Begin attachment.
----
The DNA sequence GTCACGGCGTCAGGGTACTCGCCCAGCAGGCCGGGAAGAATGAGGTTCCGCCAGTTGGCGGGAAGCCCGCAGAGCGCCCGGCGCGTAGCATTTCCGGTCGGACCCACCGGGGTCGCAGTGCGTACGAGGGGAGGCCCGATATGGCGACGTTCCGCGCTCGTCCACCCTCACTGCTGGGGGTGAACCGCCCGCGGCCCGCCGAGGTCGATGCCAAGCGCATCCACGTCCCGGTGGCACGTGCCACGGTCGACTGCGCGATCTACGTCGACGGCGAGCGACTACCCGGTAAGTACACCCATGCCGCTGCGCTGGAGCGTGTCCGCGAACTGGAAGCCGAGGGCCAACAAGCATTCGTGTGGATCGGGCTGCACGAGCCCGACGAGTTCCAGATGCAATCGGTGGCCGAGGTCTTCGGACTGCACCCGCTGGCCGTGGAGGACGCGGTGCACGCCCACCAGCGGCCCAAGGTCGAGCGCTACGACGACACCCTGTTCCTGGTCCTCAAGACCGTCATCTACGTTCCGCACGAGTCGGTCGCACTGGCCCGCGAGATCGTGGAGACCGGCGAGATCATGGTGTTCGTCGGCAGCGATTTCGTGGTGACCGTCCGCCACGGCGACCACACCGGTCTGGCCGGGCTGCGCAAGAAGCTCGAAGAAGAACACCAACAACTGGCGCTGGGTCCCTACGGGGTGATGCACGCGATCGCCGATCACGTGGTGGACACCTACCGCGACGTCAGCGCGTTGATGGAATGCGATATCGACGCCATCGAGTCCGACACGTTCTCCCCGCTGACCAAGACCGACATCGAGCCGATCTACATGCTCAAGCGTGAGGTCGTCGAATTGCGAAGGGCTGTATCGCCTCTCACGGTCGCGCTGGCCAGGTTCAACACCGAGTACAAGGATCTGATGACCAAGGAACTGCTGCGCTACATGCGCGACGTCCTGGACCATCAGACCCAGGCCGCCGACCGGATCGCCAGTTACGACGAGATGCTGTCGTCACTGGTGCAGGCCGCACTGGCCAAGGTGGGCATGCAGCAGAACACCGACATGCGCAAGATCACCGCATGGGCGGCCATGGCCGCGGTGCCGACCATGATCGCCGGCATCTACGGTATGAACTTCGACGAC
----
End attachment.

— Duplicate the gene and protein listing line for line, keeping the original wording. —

The DNA sequence GTCACGGCGTCAGGGTACTCGCCCAGCAGGCCGGGAAGAATGAGGTTCCGCCAGTTGGCGGGAAGCCCGCAGAGCGCCCGGCGCGTAGCATTTCCGGTCGGACCCACCGGGGTCGCAGTGCGTACGAGGGGAGGCCCGATATGGCGACGTTCCGCGCTCGTCCACCCTCACTGCTGGGGGTGAACCGCCCGCGGCCCGCCGAGGTCGATGCCAAGCGCATCCACGTCCCGGTGGCACGTGCCACGGTCGACTGCGCGATCTACGTCGACGGCGAGCGACTACCCGGTAAGTACACCCATGCCGCTGCGCTGGAGCGTGTCCGCGAACTGGAAGCCGAGGGCCAACAAGCATTCGTGTGGATCGGGCTGCACGAGCCCGACGAGTTCCAGATGCAATCGGTGGCCGAGGTCTTCGGACTGCACCCGCTGGCCGTGGAGGACGCGGTGCACGCCCACCAGCGGCCCAAGGTCGAGCGCTACGACGACACCCTGTTCCTGGTCCTCAAGACCGTCATCTACGTTCCGCACGAGTCGGTCGCACTGGCCCGCGAGATCGTGGAGACCGGCGAGATCATGGTGTTCGTCGGCAGCGATTTCGTGGTGACCGTCCGCCACGGCGACCACACCGGTCTGGCCGGGCTGCGCAAGAAGCTCGAAGAAGAACACCAACAACTGGCGCTGGGTCCCTACGGGGTGATGCACGCGATCGCCGATCACGTGGTGGACACCTACCGCGACGTCAGCGCGTTGATGGAATGCGATATCGACGCCATCGAGTCCGACACGTTCTCCCCGCTGACCAAGACCGACATCGAGCCGATCTACATGCTCAAGCGTGAGGTCGTCGAATTGCGAAGGGCTGTATCGCCTCTCACGGTCGCGCTGGCCAGGTTCAACACCGAGTACAAGGATCTGATGACCAAGGAACTGCTGCGCTACATGCGCGACGTCCTGGACCATCAGACCCAGGCCGCCGACCGGATCGCCAGTTACGACGAGATGCTGTCGTCACTGGTGCAGGCCGCACTGGCCAAGGTGGGCATGCAGCAGAACACCGACATGCGCAAGATCACCGCATGGGCGGCCATGGCCGCGGTGCCGACCATGATCGCCGGCATCTACGGTATGAACTTCGACGAC